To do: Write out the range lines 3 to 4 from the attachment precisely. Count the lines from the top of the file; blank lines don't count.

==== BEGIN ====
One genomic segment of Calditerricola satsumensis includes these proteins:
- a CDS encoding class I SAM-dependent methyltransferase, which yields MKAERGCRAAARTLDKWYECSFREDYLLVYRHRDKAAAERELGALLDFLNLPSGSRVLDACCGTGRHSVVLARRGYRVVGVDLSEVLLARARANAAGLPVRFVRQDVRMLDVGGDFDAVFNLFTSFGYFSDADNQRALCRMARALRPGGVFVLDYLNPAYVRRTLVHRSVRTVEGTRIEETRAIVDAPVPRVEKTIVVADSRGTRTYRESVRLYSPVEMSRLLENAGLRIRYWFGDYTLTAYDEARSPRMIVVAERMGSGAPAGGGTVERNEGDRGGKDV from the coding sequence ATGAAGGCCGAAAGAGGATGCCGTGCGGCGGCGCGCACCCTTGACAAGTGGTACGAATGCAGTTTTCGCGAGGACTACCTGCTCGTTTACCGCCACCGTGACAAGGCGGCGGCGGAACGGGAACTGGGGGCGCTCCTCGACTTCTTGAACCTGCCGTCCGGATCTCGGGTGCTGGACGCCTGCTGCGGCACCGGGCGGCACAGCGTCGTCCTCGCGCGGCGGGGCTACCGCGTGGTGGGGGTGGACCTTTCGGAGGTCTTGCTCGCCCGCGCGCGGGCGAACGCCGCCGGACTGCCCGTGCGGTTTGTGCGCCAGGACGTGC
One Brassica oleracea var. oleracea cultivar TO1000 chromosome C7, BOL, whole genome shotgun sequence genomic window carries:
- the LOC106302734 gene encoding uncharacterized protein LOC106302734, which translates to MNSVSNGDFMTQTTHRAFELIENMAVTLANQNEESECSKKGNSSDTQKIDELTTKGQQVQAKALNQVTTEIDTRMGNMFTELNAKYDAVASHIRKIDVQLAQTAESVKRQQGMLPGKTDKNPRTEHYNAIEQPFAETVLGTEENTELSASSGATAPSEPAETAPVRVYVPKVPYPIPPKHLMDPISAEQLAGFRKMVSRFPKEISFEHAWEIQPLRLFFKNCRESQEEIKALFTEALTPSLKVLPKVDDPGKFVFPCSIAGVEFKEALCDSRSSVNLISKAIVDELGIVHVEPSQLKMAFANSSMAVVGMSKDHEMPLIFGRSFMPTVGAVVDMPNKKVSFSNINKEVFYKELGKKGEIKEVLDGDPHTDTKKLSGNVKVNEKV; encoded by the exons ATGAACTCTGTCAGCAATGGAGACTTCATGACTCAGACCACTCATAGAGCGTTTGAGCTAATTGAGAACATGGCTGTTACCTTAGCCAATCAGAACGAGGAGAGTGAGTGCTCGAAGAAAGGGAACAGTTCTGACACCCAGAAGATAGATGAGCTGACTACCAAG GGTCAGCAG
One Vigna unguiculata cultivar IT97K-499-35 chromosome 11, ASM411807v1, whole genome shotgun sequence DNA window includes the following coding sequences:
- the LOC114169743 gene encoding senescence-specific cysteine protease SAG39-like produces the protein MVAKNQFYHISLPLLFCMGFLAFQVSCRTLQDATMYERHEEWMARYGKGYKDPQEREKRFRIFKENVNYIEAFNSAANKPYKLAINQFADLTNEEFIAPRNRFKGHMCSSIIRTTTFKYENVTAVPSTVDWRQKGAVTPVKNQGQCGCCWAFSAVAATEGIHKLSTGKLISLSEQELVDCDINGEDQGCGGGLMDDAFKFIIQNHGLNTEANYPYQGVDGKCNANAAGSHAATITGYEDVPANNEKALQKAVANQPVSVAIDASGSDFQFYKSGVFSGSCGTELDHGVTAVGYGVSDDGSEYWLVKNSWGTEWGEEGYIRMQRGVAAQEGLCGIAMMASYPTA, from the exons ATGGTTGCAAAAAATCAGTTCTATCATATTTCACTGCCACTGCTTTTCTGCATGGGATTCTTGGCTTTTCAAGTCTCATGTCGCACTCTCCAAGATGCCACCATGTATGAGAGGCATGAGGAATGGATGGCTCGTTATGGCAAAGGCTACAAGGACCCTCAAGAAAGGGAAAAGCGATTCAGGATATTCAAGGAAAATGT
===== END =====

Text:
One Brassica oleracea var. oleracea cultivar TO1000 chromosome C7, BOL, whole genome shotgun sequence genomic window carries:
- the LOC106302734 gene encoding uncharacterized protein LOC106302734, which translates to MNSVSNGDFMTQTTHRAFELIENMAVTLANQNEESECSKKGNSSDTQKIDELTTKGQQVQAKALNQVTTEIDTRMGNMFTELNAKYDAVASHIRKIDVQLAQTAESVKRQQGMLPGKTDKNPRTEHYNAIEQPFAETVLGTEENTELSASSGATAPSEPAETAPVRVYVPKVPYPIPPKHLMDPISAEQLAGFRKMVSRFPKEISFEHAWEIQPLRLFFKNCRESQEEIKALFTEALTPSLKVLPKVDDPGKFVFPCSIAGVEFKEALCDSRSSVNLISKAIVDELGIVHVEPSQLKMAFANSSMAVVGMSKDHEMPLIFGRSFMPTVGAVVDMPNKKVSFSNINKEVFYKELGKKGEIKEVLDGDPHTDTKKLSGNVKVNEKV; encoded by the exons ATGAACTCTGTCAGCAATGGAGACTTCATGACTCAGACCACTCATAGAGCGTTTGAGCTAATTGAGAACATGGCTGTTACCTTAGCCAATCAGAACGAGGAGAGTGAGTGCTCGAAGAAAGGGAACAGTTCTGACACCCAGAAGATAGATGAGCTGACTACCAAG GGTCAGCAG